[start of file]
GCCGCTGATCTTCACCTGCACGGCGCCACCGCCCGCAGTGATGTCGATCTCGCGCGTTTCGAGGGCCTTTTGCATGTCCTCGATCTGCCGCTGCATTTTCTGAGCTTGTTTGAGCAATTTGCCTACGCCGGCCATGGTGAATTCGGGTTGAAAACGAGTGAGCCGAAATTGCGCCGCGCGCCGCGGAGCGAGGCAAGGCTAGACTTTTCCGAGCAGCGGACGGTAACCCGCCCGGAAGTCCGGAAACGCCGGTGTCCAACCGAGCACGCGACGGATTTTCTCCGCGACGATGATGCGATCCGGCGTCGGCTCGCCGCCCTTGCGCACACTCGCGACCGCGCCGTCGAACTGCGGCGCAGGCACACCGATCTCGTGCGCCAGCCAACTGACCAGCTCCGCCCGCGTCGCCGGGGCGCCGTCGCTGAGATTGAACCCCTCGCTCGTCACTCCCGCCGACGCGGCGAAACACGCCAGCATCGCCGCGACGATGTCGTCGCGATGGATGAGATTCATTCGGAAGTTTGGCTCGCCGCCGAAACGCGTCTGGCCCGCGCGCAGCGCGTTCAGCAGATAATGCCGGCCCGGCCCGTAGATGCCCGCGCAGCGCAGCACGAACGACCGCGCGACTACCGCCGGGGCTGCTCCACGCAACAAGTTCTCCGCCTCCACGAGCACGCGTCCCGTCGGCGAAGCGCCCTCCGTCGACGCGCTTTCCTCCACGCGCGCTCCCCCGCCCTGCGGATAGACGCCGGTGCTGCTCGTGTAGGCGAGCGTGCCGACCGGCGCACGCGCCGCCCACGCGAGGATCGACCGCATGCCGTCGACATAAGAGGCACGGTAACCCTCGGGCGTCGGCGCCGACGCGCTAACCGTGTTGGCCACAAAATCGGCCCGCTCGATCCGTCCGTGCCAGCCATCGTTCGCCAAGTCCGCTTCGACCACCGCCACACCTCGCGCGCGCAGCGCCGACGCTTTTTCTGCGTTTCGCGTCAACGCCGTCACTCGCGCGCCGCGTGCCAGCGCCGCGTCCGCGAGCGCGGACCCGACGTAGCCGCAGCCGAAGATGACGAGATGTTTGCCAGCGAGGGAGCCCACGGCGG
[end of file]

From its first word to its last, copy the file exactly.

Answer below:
GCCGCTGATCTTCACCTGCACGGCGCCACCGCCCGCAGTGATGTCGATCTCGCGCGTTTCGAGGGCCTTTTGCATGTCCTCGATCTGCCGCTGCATTTTCTGAGCTTGTTTGAGCAATTTGCCTACGCCGGCCATGGTGAATTCGGGTTGAAAACGAGTGAGCCGAAATTGCGCCGCGCGCCGCGGAGCGAGGCAAGGCTAGACTTTTCCGAGCAGCGGACGGTAACCCGCCCGGAAGTCCGGAAACGCCGGTGTCCAACCGAGCACGCGACGGATTTTCTCCGCGACGATGATGCGATCCGGCGTCGGCTCGCCGCCCTTGCGCACACTCGCGACCGCGCCGTCGAACTGCGGCGCAGGCACACCGATCTCGTGCGCCAGCCAACTGACCAGCTCCGCCCGCGTCGCCGGGGCGCCGTCGCTGAGATTGAACCCCTCGCTCGTCACTCCCGCCGACGCGGCGAAACACGCCAGCATCGCCGCGACGATGTCGTCGCGATGGATGAGATTCATTCGGAAGTTTGGCTCGCCGCCGAAACGCGTCTGGCCCGCGCGCAGCGCGTTCAGCAGATAATGCCGGCCCGGCCCGTAGATGCCCGCGCAGCGCAGCACGAACGACCGCGCGACTACCGCCGGGGCTGCTCCACGCAACAAGTTCTCCGCCTCCACGAGCACGCGTCCCGTCGGCGAAGCGCCCTCCGTCGACGCGCTTTCCTCCACGCGCGCTCCCCCGCCCTGCGGATAGACGCCGGTGCTGCTCGTGTAGGCGAGCGTGCCGACCGGCGCACGCGCCGCCCACGCGAGGATCGACCGCATGCCGTCGACATAAGAGGCACGGTAACCCTCGGGCGTCGGCGCCGACGCGCTAACCGTGTTGGCCACAAAATCGGCCCGCTCGATCCGTCCGTGCCAGCCATCGTTCGCCAAGTCCGCTTCGACCACCGCCACACCTCGCGCGCGCAGCGCCGACGCTTTTTCTGCGTTTCGCGTCAACGCCGTCACTCGCGCGCCGCGTGCCAGCGCCGCGTCCGCGAGCGCGGACCCGACGTAGCCGCAGCCGAAGATGACGAGATGTTTGCCAGCGAGGGAGCCCACGGCGG